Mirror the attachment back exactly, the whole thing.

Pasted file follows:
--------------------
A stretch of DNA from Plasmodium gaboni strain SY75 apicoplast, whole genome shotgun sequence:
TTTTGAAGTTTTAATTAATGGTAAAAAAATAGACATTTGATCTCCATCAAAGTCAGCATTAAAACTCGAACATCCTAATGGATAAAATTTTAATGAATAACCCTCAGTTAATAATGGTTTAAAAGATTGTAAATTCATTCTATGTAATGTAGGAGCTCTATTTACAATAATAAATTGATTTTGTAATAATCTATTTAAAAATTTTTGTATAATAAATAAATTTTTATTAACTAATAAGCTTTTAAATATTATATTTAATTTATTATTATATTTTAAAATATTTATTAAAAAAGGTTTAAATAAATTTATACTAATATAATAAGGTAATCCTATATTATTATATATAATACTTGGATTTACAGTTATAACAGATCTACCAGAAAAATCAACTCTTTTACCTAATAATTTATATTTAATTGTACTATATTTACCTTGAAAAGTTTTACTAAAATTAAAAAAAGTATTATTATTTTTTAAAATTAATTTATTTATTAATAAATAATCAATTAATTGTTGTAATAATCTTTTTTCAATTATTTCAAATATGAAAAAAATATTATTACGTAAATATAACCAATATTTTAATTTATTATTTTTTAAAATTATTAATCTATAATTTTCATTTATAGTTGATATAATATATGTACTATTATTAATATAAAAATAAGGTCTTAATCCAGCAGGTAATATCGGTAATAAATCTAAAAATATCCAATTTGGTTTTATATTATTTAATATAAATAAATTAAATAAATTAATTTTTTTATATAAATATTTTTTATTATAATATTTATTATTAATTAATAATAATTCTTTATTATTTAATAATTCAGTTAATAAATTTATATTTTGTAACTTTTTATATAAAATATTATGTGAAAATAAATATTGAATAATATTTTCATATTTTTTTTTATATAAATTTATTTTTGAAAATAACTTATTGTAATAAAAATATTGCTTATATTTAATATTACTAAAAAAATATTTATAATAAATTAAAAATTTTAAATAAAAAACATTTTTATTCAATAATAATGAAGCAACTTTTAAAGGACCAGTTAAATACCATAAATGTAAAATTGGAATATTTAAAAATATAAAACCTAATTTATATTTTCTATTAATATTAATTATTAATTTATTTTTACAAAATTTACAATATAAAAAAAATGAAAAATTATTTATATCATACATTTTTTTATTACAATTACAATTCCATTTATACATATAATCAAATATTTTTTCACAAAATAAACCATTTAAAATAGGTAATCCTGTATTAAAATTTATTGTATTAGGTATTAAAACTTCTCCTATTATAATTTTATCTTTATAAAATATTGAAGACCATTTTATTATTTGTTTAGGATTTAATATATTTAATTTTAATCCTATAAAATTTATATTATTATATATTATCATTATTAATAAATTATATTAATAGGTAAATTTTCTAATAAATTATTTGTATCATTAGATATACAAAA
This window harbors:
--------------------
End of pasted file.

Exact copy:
A stretch of DNA from Plasmodium gaboni strain SY75 apicoplast, whole genome shotgun sequence:
TTTTGAAGTTTTAATTAATGGTAAAAAAATAGACATTTGATCTCCATCAAAGTCAGCATTAAAACTCGAACATCCTAATGGATAAAATTTTAATGAATAACCCTCAGTTAATAATGGTTTAAAAGATTGTAAATTCATTCTATGTAATGTAGGAGCTCTATTTACAATAATAAATTGATTTTGTAATAATCTATTTAAAAATTTTTGTATAATAAATAAATTTTTATTAACTAATAAGCTTTTAAATATTATATTTAATTTATTATTATATTTTAAAATATTTATTAAAAAAGGTTTAAATAAATTTATACTAATATAATAAGGTAATCCTATATTATTATATATAATACTTGGATTTACAGTTATAACAGATCTACCAGAAAAATCAACTCTTTTACCTAATAATTTATATTTAATTGTACTATATTTACCTTGAAAAGTTTTACTAAAATTAAAAAAAGTATTATTATTTTTTAAAATTAATTTATTTATTAATAAATAATCAATTAATTGTTGTAATAATCTTTTTTCAATTATTTCAAATATGAAAAAAATATTATTACGTAAATATAACCAATATTTTAATTTATTATTTTTTAAAATTATTAATCTATAATTTTCATTTATAGTTGATATAATATATGTACTATTATTAATATAAAAATAAGGTCTTAATCCAGCAGGTAATATCGGTAATAAATCTAAAAATATCCAATTTGGTTTTATATTATTTAATATAAATAAATTAAATAAATTAATTTTTTTATATAAATATTTTTTATTATAATATTTATTATTAATTAATAATAATTCTTTATTATTTAATAATTCAGTTAATAAATTTATATTTTGTAACTTTTTATATAAAATATTATGTGAAAATAAATATTGAATAATATTTTCATATTTTTTTTTATATAAATTTATTTTTGAAAATAACTTATTGTAATAAAAATATTGCTTATATTTAATATTACTAAAAAAATATTTATAATAAATTAAAAATTTTAAATAAAAAACATTTTTATTCAATAATAATGAAGCAACTTTTAAAGGACCAGTTAAATACCATAAATGTAAAATTGGAATATTTAAAAATATAAAACCTAATTTATATTTTCTATTAATATTAATTATTAATTTATTTTTACAAAATTTACAATATAAAAAAAATGAAAAATTATTTATATCATACATTTTTTTATTACAATTACAATTCCATTTATACATATAATCAAATATTTTTTCACAAAATAAACCATTTAAAATAGGTAATCCTGTATTAAAATTTATTGTATTAGGTATTAAAACTTCTCCTATTATAATTTTATCTTTATAAAATATTGAAGACCATTTTATTATTTGTTTAGGATTTAATATATTTAATTTTAATCCTATAAAATTTATATTATTATATATTATCATTATTAATAAATTATATTAATAGGTAAATTTTCTAATAAATTATTTGTATCATTAGATATACAAAA
This window harbors: